Juror: Cosby panel was concerned about 'politics' of case
A juror in Bill Cosby's sexual assault trial said Thursday that some jurors were concerned that prosecutors waited 10 years to charge him, expressing suspicion that politics had played a role in the case.
The juror told The Associated Press that the panel was almost evenly split in its deliberations, with a similar number of jurors wanting to convict the 79-year-old entertainer as acquit him on charges he drugged and molested a woman at his Philadelphia-area home in 2004.
He was the second juror to speak out after the jury deadlocked in the case. A mistrial was declared Saturday after 52 hours of deliberations. Prosecutors plan to put Cosby on trial again.
The juror who spoke to the AP questioned the long delay in bringing charges against the TV star, suggesting that "no new evidence from '05 to now has showed up, no stained clothing, no smoking gun, nothing."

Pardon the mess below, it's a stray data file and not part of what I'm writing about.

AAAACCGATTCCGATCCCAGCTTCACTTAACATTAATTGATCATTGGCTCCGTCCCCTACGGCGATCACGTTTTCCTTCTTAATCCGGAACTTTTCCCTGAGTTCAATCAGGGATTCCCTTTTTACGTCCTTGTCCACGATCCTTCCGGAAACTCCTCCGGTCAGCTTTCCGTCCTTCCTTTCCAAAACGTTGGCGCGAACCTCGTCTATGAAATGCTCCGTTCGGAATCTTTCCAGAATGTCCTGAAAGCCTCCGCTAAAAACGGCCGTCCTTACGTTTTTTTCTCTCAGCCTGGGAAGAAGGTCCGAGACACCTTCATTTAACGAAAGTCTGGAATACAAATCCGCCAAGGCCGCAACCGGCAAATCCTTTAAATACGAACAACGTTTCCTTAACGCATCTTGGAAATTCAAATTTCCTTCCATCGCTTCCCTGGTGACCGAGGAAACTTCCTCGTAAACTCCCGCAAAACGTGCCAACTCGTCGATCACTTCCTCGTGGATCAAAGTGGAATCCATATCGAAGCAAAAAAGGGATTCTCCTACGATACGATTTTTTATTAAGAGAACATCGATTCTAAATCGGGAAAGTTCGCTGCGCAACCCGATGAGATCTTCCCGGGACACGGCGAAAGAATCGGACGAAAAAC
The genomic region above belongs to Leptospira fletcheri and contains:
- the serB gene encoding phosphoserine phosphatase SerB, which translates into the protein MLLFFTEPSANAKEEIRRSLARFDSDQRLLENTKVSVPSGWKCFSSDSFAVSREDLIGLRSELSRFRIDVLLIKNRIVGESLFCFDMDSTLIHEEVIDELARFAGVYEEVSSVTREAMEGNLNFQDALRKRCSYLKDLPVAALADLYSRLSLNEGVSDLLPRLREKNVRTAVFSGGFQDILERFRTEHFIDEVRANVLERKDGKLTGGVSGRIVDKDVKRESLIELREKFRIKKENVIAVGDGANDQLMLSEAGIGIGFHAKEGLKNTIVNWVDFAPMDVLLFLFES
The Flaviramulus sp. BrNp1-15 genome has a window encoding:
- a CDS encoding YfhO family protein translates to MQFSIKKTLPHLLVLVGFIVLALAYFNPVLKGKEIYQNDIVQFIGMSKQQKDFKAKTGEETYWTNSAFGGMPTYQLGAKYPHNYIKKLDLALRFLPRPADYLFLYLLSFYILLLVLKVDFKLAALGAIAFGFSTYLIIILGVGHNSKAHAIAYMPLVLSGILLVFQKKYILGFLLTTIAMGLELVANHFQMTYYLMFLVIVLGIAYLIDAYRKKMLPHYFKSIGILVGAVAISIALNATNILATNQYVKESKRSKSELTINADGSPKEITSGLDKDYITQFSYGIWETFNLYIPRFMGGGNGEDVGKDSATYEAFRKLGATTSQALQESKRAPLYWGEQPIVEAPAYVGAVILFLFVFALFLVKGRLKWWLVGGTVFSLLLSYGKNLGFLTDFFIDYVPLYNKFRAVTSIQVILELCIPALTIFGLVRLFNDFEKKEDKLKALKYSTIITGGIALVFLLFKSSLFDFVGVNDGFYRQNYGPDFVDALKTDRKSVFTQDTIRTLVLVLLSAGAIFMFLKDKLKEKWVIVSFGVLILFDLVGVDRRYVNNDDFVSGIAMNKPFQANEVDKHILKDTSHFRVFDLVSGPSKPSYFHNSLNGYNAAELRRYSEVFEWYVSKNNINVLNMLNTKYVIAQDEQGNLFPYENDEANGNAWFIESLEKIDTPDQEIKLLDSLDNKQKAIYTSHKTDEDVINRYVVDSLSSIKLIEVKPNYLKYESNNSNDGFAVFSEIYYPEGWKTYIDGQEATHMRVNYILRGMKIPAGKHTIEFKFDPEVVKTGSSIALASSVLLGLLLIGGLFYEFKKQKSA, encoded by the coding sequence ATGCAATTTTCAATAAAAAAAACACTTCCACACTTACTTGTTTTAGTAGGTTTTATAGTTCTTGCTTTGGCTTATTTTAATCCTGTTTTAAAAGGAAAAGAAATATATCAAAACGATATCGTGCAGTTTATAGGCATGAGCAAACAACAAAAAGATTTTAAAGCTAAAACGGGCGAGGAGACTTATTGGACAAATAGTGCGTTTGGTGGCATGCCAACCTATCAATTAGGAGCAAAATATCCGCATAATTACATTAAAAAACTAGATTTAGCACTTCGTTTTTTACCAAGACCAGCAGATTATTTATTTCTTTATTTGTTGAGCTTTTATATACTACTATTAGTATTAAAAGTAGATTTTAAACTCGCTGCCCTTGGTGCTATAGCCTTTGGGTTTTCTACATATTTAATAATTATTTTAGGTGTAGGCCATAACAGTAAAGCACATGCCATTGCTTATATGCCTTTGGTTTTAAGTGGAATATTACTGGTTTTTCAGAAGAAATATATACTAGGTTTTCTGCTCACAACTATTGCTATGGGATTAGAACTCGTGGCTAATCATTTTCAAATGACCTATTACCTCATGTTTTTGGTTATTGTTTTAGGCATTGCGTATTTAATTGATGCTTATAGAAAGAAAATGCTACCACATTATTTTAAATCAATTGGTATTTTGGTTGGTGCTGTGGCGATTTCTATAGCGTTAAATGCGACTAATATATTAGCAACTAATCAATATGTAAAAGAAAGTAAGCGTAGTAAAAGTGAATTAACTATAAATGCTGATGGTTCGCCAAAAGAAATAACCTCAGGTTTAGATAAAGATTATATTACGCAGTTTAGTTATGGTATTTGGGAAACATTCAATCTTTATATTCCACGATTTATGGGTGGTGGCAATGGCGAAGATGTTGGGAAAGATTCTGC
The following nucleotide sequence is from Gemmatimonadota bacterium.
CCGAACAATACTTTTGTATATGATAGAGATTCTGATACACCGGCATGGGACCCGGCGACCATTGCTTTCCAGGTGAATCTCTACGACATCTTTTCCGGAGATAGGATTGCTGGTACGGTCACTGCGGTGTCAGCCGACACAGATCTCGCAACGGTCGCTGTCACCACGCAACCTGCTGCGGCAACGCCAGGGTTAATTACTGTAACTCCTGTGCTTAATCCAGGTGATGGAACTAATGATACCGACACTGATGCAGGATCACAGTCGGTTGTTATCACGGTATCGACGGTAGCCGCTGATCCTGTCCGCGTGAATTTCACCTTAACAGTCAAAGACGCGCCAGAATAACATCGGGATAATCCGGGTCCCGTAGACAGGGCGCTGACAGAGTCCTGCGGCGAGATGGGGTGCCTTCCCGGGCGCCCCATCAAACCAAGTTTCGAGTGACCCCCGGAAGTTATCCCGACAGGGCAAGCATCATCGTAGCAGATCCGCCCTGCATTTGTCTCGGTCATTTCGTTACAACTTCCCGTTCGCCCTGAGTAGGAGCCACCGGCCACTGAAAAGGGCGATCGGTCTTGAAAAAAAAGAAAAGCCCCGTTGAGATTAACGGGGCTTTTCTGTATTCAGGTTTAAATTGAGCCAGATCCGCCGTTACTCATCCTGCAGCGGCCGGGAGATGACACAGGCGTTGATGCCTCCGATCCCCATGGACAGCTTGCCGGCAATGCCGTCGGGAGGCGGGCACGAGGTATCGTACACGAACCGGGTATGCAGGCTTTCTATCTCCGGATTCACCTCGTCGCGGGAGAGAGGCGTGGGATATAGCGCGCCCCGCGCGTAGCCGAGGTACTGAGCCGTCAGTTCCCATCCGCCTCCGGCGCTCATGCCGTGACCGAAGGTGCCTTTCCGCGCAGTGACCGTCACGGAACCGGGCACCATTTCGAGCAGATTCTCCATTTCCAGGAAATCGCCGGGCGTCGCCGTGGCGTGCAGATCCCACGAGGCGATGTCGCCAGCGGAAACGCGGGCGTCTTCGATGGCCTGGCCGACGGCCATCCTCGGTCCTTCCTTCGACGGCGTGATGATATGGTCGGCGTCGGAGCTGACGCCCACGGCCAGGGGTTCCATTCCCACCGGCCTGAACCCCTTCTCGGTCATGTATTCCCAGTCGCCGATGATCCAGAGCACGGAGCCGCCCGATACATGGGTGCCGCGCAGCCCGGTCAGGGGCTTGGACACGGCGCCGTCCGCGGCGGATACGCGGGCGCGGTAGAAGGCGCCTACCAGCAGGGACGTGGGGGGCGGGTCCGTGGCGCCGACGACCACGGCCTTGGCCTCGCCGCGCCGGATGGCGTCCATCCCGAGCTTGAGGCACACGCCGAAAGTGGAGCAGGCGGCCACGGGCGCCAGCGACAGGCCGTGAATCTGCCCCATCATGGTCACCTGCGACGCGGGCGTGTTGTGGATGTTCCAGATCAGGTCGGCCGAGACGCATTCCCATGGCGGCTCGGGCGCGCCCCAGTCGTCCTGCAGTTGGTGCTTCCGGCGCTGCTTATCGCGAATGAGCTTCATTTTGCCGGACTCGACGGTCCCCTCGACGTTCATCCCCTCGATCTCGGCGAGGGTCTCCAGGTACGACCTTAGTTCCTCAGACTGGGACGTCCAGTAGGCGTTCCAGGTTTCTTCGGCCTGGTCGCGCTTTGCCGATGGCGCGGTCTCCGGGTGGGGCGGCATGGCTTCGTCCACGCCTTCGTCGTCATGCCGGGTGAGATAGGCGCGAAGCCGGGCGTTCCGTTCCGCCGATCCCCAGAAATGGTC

In reality, prosecutors reopened the investigation in 2015 after the public release of a deposition that Cosby gave in 2005 and 2006 as part of accuser Andrea Constand's lawsuit against him testimony that hadn't yet been offered when another district attorney passed on the case in early 2005. Prosecutors used Cosby's deposition as evidence at the criminal trial.
The juror spoke to AP on condition of anonymity in order to discuss the sensitive deliberations.
Constand told jurors Cosby gave her pills that made her woozy and then penetrated her with his fingers as she lay paralyzed on a couch, unable to tell him to stop. Cosby has said his encounter with Constand was consensual.
Constand, now 44, initially went to police about a year after she said Cosby assaulted her, but a prosecutor declared her case too weak to bring charges.